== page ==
Effective Discipline for "Sensitive" Children with High-Functioning Autism

"When we discipline our child, she will often go into a meltdown (like we are hurting her somehow). How can we set limits without her viewing it as negative punishment (so to speak) or that we are trying to 'make her feel bad'?"

Many children with Asperger’s (AS) and High-Functioning Autism (HFA) have been known to “meltdown” immediately after being reprimanded or disciplined by parents. Even the mildest form of correction (e.g., being told to stop banging a toy on the furniture) can be very upsetting to these “special needs” children.

A youngster who cries easily, shows excessive responses to appropriate consequences and general discipline, or breaks downs over minor issues is considered “sensitive.” Sensitive kids on the autism spectrum pose some significant challenges when it comes to discipline. They tend to become emotionally overwhelmed easily, are likely to get upset if the parent raises an eyebrow at their behavior, and often worry about getting into trouble.

What earmarks a youngster as sensitive?  

Sensitive kids may exhibit one or all of the following characteristics (the key is to notice a pattern of behavior and the degree to which your son or daughter exhibits one or more of the following):
  • Does he ask profound questions, think a lot on his own, or reflect on his experiences?
  • Does he seem especially sensitive to the feelings of animals?
  • Does she feel a wide, yet intense range of emotions?
  • Does she notice when small household items are moved, or minor changes in other people (e.g., a haircut)?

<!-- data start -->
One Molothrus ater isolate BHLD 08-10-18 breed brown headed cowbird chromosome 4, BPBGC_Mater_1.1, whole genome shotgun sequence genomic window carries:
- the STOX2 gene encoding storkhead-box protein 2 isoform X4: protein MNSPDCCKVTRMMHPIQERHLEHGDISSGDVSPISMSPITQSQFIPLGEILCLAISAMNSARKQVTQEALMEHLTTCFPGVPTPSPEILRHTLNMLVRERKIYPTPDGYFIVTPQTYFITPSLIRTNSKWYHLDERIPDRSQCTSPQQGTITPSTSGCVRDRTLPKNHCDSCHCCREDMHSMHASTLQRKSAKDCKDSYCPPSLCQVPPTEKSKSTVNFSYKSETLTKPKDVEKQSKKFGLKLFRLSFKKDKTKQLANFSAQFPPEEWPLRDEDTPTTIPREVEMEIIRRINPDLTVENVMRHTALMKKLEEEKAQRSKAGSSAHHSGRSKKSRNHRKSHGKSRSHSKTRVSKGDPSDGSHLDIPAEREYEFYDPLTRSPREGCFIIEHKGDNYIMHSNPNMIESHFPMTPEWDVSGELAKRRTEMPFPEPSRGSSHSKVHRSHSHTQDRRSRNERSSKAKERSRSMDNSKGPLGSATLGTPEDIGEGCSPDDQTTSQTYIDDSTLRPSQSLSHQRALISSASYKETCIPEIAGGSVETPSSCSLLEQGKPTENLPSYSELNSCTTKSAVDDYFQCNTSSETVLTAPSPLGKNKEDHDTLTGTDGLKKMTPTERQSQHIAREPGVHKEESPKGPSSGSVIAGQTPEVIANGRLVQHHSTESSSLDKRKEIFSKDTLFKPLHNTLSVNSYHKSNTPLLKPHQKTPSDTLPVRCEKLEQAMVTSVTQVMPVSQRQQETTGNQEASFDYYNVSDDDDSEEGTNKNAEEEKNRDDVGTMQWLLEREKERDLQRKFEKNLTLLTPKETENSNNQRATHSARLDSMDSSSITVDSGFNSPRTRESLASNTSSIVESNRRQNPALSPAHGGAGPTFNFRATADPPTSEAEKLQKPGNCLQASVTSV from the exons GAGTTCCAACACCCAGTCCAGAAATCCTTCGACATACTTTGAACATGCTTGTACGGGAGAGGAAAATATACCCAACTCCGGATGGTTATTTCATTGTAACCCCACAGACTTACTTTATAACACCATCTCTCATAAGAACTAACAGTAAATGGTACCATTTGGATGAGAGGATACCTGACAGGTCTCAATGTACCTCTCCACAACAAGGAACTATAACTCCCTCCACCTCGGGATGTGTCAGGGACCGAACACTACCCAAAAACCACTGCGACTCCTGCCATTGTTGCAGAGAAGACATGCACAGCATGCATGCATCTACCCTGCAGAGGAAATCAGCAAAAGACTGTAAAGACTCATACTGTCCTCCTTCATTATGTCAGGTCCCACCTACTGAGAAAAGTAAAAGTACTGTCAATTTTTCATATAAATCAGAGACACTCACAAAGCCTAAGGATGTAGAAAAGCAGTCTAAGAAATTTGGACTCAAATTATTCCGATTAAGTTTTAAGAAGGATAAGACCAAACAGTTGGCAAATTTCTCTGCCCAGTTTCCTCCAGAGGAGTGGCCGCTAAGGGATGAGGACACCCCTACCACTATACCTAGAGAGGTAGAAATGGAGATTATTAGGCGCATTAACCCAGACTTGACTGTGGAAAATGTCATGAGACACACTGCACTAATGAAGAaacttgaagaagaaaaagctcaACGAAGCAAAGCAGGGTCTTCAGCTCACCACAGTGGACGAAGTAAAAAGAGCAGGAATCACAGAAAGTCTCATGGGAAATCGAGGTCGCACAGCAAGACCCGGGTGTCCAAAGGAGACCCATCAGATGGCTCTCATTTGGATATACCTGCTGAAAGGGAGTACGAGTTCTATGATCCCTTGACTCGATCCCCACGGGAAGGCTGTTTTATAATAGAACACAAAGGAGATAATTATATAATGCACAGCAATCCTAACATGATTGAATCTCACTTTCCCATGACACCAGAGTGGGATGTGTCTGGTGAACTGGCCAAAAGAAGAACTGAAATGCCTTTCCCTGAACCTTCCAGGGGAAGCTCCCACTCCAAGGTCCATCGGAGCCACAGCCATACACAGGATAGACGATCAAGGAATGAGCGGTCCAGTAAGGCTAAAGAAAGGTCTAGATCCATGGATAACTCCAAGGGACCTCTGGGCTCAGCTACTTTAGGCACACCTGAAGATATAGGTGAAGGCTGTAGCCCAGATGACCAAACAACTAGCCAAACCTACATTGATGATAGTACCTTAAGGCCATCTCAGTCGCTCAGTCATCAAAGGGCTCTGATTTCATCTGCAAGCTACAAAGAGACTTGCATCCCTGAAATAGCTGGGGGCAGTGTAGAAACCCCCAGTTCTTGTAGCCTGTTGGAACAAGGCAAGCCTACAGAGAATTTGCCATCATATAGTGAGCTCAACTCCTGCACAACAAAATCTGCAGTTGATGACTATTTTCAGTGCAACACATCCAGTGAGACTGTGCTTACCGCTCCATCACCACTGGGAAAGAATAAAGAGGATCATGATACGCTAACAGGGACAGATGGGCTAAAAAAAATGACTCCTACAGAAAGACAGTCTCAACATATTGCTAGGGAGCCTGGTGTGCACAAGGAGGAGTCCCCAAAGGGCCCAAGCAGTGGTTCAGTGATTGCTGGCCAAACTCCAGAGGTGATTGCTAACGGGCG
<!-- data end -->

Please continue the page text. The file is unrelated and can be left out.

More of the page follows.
• Does she sometimes get so excited she withdraws?
  • Does your youngster get emotionally overwhelmed easily?
  • Is your youngster highly aware of her surroundings?
  • Is your youngster highly sensitive to his senses (e.g., excellent sense of smell or hearing, very sensitive to pain, etc.)?

Coming to the conclusion that your AS or HFA youngster is sensitive can be tough – not tough to understand, but tough to swallow. But don’t despair! It is better that you know early on and take steps toward helping your youngster deal with his or her world going forward. 

As a mother or father, you may struggle trying to discipline your sensitive child. He may become hysterical when you enforce rules, or appear totally devastated when you correct improper behavior. But, discipline is part of parenting, and there are ways to discipline even a sensitive youngster. When determining your disciplinary methods, take your youngster’s sensitivities into account. Harsh discipline (i.e., punishment) or severe consequences (i.e., consequences that are disproportionate to the misbehavior) will make a bad problem worse. Instead, find ways to nurture and guide your “special needs” youngster.